According to thecareercafe.co.uk, out of the top 14 reasons why small business fail, 9 of them are focused on finances.
I recently spoke with a cafe owner in Tennessee, and the #1 piece of advice they offered up was ‘have a ton of capital’ [sic]
But even if you had gobs of money, that doesn’t always mean success. Check out these reasons from statisticbrain.com on why independent restaurants / cafes fail.
Emotional Pricing (We’ll discuss this one below, so keep reading!)
Living too high for the business
Non-payment of taxes
No knowledge of pricing
Lack of planning
No knowledge of financing
No experience in record-keeping.
Weak credit granting practices
Overly rapid expansion
Poor borrowing practices
Carrying inadequate inventory
No knowledge of suppliers
Wasted advertising budget
Any of those sound familiar?
Fortunately, being aware of what you are good at, and what you aren’t is
Check out this infographic we found to be educational below:
So what is Emotional Pricing?
Emotional pricing can also be referred to as ‘Psychological pricing’. Psychological pricing is a pricing and marketing strategy based on the theory that certain prices have a psychological impact.
Retail prices are often expressed as “odd prices”: a little less than a round number, e.g. $19.99 or $2.98. There is evidence that consumers tend to perceive “odd prices” as being lower than they actually are, tending to round to the next lowest monetary unit.[ Thus, prices such as $1.99 are associated with spending $1 rather than $2. The theory that drives this is that lower pricing such as this institutes greater demand than if consumers were perfectly rational.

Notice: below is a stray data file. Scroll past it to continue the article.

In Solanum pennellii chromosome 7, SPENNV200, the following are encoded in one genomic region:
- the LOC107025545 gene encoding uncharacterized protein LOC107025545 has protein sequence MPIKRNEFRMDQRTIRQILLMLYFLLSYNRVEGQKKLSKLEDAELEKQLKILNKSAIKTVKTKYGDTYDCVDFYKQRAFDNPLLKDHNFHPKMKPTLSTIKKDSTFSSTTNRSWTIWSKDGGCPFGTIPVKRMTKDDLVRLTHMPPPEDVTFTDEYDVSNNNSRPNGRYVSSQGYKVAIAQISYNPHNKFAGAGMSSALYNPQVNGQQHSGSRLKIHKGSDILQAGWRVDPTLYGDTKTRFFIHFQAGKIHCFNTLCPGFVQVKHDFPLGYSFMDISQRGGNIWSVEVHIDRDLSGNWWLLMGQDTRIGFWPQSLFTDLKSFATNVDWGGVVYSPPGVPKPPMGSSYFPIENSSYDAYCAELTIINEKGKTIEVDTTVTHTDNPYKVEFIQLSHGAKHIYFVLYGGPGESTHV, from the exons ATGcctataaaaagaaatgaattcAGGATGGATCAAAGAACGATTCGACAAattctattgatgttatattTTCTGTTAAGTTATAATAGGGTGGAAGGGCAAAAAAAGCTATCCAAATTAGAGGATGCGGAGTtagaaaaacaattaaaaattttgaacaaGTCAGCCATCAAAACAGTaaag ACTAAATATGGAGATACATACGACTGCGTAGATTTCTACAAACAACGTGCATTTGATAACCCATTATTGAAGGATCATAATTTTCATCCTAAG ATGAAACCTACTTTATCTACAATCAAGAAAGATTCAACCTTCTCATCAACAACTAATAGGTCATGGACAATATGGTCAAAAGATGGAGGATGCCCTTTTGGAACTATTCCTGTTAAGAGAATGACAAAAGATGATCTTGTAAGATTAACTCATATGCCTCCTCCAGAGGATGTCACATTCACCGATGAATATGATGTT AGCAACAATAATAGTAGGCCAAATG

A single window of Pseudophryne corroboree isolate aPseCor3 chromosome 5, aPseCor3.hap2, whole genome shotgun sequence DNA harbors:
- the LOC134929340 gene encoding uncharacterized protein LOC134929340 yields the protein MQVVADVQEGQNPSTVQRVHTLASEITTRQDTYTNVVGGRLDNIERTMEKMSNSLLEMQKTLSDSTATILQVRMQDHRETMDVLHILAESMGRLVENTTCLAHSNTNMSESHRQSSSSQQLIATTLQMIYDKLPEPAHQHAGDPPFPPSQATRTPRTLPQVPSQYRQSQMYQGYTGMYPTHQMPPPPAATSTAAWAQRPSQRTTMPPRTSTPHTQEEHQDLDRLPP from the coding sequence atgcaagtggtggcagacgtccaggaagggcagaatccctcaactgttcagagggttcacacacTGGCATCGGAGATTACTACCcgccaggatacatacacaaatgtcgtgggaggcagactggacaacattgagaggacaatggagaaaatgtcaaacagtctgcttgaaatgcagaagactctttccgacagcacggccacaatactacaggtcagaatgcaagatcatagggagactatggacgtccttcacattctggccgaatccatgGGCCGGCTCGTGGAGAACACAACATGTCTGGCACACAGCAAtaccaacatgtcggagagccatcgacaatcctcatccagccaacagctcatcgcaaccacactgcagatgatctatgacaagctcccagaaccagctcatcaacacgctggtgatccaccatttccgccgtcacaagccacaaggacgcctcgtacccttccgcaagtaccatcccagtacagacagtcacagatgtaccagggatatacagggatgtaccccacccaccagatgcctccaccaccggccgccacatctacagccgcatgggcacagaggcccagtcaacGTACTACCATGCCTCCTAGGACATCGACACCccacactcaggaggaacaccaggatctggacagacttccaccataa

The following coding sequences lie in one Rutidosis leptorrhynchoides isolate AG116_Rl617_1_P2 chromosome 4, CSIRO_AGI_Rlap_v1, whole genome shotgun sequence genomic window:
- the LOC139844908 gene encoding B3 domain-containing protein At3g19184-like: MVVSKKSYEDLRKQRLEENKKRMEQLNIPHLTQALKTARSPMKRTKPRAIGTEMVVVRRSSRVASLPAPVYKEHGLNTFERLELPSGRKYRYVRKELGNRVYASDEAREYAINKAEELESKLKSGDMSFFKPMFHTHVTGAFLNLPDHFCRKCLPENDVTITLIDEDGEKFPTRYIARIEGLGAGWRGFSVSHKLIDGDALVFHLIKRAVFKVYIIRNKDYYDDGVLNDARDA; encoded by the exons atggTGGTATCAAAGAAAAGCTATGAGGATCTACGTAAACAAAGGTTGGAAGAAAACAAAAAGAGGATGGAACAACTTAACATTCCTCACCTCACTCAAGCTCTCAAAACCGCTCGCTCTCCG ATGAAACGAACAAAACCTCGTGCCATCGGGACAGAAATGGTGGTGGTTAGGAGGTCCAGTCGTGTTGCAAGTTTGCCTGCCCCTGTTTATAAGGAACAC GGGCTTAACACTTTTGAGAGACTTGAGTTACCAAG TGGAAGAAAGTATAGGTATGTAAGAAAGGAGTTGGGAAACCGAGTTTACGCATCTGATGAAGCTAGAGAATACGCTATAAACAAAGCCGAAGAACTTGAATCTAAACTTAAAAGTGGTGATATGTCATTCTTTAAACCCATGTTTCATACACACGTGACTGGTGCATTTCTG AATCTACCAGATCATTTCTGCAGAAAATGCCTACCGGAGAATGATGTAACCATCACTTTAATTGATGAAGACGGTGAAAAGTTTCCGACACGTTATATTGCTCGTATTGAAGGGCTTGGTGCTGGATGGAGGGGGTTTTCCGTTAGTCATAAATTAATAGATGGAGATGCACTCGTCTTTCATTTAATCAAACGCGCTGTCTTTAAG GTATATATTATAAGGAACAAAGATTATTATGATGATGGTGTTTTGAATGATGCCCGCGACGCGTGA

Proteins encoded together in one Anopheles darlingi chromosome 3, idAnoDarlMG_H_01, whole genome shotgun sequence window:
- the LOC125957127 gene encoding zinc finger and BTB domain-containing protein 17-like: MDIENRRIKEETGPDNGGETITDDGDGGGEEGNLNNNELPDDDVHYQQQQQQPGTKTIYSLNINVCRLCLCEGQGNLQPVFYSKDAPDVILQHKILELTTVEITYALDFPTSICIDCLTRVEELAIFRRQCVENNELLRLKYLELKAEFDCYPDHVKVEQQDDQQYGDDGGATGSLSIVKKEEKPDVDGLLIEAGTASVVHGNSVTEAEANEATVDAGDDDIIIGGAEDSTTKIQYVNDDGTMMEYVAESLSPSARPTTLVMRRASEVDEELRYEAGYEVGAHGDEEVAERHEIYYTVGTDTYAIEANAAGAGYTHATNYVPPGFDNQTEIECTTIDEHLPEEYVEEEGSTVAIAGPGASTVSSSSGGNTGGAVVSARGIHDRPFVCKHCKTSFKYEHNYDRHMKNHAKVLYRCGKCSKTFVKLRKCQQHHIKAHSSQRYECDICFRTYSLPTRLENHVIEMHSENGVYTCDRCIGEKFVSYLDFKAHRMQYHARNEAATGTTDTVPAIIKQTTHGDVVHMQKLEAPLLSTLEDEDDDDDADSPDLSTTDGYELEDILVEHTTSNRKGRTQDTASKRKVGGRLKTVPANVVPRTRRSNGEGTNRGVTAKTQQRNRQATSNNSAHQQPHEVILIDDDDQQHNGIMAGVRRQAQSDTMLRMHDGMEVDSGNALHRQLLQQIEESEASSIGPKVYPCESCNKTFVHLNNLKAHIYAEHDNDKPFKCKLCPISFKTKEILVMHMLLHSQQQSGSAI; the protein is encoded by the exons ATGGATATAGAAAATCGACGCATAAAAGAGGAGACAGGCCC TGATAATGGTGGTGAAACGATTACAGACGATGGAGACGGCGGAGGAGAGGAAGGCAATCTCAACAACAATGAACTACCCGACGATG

An experiment conducted at MIT showed that women’s clothing sold better at $
So we know that there are models that work on the perception of the price, but what about the quality?
Can the increasing a price improve the perceived quality of a crafted item? Turns out, it really does.
Tangentially related, comparative pricing, is the method of placing two very similar items next to one
To the average customer, if something is more expensive, it is ‘of higher quality’
How does this translate into being a more financially responsible independent cafe?
Putting all of yourself in your craft takes time, experience, money, sweat and
As a general rule, most menu items should stay around a 70% profit margin, according to a cafe advisor. Certain items will dance around this percentage, but the items that require less craft, should reflect that in your prices.
If you are currently running a cafe, it’s important to test your margins as well. It’s recommended to do this annually, as to not alienate the faithful customers. But, if for example, you raise 5% across the board on espresso-based drinks, measure the net profits and order amounts. Not seeing the best results? Find a middle ground.
Another opportunity to try and adjustment
In the end, we want to appreciate and honor the hard work that goes into the cafe craft. Don’t price items super low to ‘attract more business’. Not only does this tactic often have a counter effect, it’s not a good emotion to convey to potential customers that you’re the ‘cheap cup o’ joe’ in town.